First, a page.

Today is the birthday of writer Aldous Huxley.
Huxley’s grandfather, Thomas Henry Huxley, was one of the great scientists of the previous century, and Thomas considered becoming a scientist himself. At 17, he came down with an eye disease that rendered him nearly blind and he decided to be a writer.
His first successful novel was Point Counter Point (1928), but he is best known for Brave New World (1932).
That novel is now a standard reading for many high school students. It describes a a future in which most human beings are born in test tube factories, genetically engineered to belong in one of five castes: Alphas, Betas, Gammas, Deltas, and Epsilons. There are no families, people have sex all the time and never fall in love, and they keep themselves happy by taking a drug called “soma.”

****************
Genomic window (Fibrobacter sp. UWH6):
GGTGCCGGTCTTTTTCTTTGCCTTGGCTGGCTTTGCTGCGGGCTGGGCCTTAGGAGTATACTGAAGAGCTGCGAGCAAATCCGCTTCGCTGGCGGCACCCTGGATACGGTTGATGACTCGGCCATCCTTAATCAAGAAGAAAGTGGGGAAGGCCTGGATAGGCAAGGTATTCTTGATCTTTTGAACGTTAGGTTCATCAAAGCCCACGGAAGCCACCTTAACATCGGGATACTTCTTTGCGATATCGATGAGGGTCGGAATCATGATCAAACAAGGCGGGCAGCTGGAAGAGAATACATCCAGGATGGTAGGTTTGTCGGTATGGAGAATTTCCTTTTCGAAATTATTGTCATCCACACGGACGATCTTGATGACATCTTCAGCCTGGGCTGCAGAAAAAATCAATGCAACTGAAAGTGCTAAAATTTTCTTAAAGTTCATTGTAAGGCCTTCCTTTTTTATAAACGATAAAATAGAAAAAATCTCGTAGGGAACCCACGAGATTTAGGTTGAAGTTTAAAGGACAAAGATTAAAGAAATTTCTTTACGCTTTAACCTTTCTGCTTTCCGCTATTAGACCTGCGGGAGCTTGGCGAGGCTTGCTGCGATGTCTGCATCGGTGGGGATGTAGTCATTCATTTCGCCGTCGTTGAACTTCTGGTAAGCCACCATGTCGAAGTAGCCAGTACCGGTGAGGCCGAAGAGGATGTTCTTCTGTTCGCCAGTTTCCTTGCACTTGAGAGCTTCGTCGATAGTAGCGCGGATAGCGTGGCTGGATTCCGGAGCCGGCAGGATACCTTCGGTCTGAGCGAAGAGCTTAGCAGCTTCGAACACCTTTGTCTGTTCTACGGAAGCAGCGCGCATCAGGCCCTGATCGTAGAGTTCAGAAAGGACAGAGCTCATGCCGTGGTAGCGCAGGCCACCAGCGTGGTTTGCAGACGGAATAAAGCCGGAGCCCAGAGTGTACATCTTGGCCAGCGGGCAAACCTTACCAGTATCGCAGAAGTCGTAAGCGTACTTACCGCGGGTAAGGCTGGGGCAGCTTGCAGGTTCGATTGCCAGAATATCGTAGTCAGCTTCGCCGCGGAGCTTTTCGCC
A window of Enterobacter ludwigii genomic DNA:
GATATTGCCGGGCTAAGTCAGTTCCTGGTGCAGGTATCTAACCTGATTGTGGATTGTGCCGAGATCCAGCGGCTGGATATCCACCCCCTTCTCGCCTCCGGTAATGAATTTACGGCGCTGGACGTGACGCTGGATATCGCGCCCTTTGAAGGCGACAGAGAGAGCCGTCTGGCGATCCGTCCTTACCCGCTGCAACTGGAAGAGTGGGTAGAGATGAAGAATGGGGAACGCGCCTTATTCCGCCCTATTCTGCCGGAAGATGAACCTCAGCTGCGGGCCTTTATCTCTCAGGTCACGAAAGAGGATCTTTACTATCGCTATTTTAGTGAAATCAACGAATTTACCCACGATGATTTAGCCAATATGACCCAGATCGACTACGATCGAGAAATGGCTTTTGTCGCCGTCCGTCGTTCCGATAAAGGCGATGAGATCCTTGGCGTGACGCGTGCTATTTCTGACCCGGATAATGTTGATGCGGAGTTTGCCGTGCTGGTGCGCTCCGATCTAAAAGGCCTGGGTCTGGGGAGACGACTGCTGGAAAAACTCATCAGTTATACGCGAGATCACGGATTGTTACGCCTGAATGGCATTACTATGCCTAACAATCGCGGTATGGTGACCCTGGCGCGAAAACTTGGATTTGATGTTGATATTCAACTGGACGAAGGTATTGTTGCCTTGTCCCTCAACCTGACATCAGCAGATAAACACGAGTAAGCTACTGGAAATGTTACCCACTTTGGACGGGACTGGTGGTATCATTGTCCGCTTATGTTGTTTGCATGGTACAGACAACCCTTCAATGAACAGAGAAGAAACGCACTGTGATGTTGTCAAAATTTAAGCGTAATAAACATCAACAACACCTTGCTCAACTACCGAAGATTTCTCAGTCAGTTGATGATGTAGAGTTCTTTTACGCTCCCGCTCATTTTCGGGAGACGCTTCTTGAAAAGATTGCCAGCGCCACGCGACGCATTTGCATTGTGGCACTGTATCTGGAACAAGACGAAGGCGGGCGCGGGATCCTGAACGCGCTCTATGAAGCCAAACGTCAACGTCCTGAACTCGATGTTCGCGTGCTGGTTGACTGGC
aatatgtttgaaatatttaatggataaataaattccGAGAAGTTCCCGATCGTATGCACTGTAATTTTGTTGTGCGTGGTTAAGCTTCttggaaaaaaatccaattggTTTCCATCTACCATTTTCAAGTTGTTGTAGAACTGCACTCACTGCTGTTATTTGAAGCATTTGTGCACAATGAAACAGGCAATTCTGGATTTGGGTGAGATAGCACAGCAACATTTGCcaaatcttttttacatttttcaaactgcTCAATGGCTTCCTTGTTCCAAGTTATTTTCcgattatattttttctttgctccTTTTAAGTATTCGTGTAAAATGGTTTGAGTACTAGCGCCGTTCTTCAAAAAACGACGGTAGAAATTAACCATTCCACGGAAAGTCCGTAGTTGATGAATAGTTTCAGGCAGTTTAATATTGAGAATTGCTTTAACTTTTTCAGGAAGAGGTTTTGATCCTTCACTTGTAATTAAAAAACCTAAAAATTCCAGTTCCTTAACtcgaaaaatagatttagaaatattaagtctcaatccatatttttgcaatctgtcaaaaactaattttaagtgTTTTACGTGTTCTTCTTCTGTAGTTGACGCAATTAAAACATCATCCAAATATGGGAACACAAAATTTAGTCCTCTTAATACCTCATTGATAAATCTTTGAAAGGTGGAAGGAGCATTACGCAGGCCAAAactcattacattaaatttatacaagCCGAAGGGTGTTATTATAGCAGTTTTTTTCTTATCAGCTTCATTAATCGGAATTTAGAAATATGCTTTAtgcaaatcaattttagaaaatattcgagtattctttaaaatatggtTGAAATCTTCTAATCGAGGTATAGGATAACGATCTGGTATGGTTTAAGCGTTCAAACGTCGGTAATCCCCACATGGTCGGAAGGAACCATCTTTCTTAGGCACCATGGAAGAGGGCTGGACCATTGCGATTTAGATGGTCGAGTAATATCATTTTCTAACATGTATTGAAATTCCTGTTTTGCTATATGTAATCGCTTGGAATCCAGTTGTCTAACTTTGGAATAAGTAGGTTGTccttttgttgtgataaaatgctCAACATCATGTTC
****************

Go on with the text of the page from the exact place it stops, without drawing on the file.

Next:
The novel was an early predictor of genetic engineering, test-tube babies, anti-depression medication, and virtual reality.
It preceded George Orwell’s 1984 by a few years later, and the two books are often discussed together as visions of the future which is now our present.